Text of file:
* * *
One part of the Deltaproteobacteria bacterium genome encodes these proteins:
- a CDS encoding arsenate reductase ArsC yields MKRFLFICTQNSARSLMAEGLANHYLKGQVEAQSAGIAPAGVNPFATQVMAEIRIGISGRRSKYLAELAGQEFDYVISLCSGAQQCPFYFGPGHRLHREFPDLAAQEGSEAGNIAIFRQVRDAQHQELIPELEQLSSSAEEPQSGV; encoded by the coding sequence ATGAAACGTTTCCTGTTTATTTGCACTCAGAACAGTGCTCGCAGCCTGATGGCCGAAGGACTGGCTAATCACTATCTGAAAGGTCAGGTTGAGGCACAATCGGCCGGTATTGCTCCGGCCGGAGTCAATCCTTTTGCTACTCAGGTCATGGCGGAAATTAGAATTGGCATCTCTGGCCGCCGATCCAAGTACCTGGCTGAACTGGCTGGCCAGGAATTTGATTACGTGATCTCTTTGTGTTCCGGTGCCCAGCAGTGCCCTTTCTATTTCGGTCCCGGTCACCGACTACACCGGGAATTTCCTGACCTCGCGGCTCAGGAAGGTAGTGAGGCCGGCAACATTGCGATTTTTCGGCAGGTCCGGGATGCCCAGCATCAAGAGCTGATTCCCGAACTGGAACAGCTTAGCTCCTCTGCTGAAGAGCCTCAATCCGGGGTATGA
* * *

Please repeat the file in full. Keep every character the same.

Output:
One part of the Deltaproteobacteria bacterium genome encodes these proteins:
- a CDS encoding arsenate reductase ArsC yields MKRFLFICTQNSARSLMAEGLANHYLKGQVEAQSAGIAPAGVNPFATQVMAEIRIGISGRRSKYLAELAGQEFDYVISLCSGAQQCPFYFGPGHRLHREFPDLAAQEGSEAGNIAIFRQVRDAQHQELIPELEQLSSSAEEPQSGV; encoded by the coding sequence ATGAAACGTTTCCTGTTTATTTGCACTCAGAACAGTGCTCGCAGCCTGATGGCCGAAGGACTGGCTAATCACTATCTGAAAGGTCAGGTTGAGGCACAATCGGCCGGTATTGCTCCGGCCGGAGTCAATCCTTTTGCTACTCAGGTCATGGCGGAAATTAGAATTGGCATCTCTGGCCGCCGATCCAAGTACCTGGCTGAACTGGCTGGCCAGGAATTTGATTACGTGATCTCTTTGTGTTCCGGTGCCCAGCAGTGCCCTTTCTATTTCGGTCCCGGTCACCGACTACACCGGGAATTTCCTGACCTCGCGGCTCAGGAAGGTAGTGAGGCCGGCAACATTGCGATTTTTCGGCAGGTCCGGGATGCCCAGCATCAAGAGCTGATTCCCGAACTGGAACAGCTTAGCTCCTCTGCTGAAGAGCCTCAATCCGGGGTATGA